The intestinal bacterial flora of children with atopic disease has been proven to have more Clostridium and fewer Bifidobacterium organisms than that of children without atopic disease. For this reason, it has been hypothesized that the administration of probiotics to infants at risk of atopic disease—particularly those who are formula fed—would be beneficial. There is some evidence supporting the prophylactic maternal use of probiotics during pregnancy and the continuation of therapy in the mother and infant during lactation, but further studies are needed. Probiotic use has not been proven effective in the treatment of eczema.


Preterm infants often have delayed and aberrant acquisition of normal digestive microflora, possibly because of restricted enteral feedings and frequent administration of antibiotics. These factors are thought to contribute to an increased risk of necrotizing enterocolitis in preterm infants. There is some evidence to support the use of probiotics in very low-birth-weight infants (birth weight of 1,000 to 1,500 g [2 lb, 4 oz to 3 lb, 5 oz]). However, the amount and specific type of probiotic are difficult to determine.


It is estimated that up to 70 percent of children and adults with chronic inflammatory bowel disease (i.e., Crohn disease or chronic ulcerative colitis) routinely use complementary and alternative medicine, including probiotics, as adjunctive or replacement therapy for prescribed medications. Theoretically, probiotics may be beneficial in the treatment of these conditions. However, the long-term benefit of using probiotics to treat Crohn disease requires further study and is not recommended in children. The results of RCTs in which probiotics were used to treat chronic ulcerative colitis are encouraging, but require further confirmation.


The sustained or long-term benefit of using probiotics to treat disorders such as irritable bowel syndrome, constipation, and extraintestinal infections requires further study; currently, use is not recommended in children. There is some evidence that probiotics may be beneficial in treating children with Helicobacter pylori gastritis and infantile colic; however, further study is needed before recommendations can be made. Probiotics have not been proven beneficial in treating or preventing cancer. There are safety concerns with the use of probiotics in infants and children who are immunocompromised, chronically debilitated, or seriously ill and who have indwelling medical devices.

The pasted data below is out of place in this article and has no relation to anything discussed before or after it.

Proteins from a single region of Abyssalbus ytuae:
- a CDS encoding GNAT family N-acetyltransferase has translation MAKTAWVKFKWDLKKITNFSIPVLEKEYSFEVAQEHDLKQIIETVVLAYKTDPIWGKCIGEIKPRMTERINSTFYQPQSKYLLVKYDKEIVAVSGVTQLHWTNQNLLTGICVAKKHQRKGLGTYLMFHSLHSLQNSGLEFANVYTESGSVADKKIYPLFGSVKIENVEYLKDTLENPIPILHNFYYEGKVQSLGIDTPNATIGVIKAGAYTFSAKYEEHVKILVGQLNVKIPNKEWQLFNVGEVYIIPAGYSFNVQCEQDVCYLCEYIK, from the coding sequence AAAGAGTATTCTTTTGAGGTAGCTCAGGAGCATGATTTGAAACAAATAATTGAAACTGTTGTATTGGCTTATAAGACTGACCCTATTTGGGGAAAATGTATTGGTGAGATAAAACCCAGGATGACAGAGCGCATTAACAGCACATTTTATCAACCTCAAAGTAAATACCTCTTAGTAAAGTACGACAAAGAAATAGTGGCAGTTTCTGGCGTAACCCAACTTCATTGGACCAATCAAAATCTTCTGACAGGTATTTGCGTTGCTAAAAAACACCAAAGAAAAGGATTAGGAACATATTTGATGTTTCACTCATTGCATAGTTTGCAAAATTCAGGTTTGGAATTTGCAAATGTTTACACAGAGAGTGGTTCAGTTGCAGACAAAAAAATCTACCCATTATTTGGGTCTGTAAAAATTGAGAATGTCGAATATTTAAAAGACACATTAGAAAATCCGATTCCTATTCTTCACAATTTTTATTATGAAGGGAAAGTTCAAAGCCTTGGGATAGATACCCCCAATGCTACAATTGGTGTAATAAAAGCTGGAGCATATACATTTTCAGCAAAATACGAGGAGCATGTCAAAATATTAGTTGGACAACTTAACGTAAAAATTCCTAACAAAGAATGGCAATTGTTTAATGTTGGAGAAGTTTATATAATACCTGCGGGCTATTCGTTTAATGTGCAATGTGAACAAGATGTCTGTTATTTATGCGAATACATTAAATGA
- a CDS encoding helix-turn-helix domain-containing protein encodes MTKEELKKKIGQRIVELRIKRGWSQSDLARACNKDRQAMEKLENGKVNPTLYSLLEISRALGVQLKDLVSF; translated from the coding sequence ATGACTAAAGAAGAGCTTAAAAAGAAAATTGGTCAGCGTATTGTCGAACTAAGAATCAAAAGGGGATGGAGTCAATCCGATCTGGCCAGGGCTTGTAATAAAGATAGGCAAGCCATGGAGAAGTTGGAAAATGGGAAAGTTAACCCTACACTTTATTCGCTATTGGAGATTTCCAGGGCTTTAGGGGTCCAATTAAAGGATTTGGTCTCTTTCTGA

Prebiotics are supplements containing a nondigestible ingredient—usually in the form of oligosaccharides—that selectively stimulates the favorable growth or activity of indigenous probiotic bacteria. Although prebiotics are indigestible, their presence in the digestive tract enhances the proliferation of probiotic bacteria in the colon, especially Bifidobacterium species.

Human milk contains substantial quantities of prebiotics and is preferred for infants up to six months of age. The addition of oligosaccharides as prebiotics to infant formula is not unreasonable, but lacks evidence showing clinical effectiveness. It is not known whether their use is cost-effective.

The use of prebiotics in preventing or treating diseases in children has not been tested extensively in RCTs, but the available evidence shows that there may be some long-term benefit for the prevention of atopic eczema and common infections in healthy infants. However, confirmatory studies, especially in children who are given formula that is not partially hydrolyzed, are needed before recommendations can be made.

Coverage of guidelines from other organizations does not imply endorsement by AFP or the AAFP.

This series is coordinated by Michael J. Arnold, MD, Assistant Medical Editor.

A collection of Practice Guidelines published in AFP is available at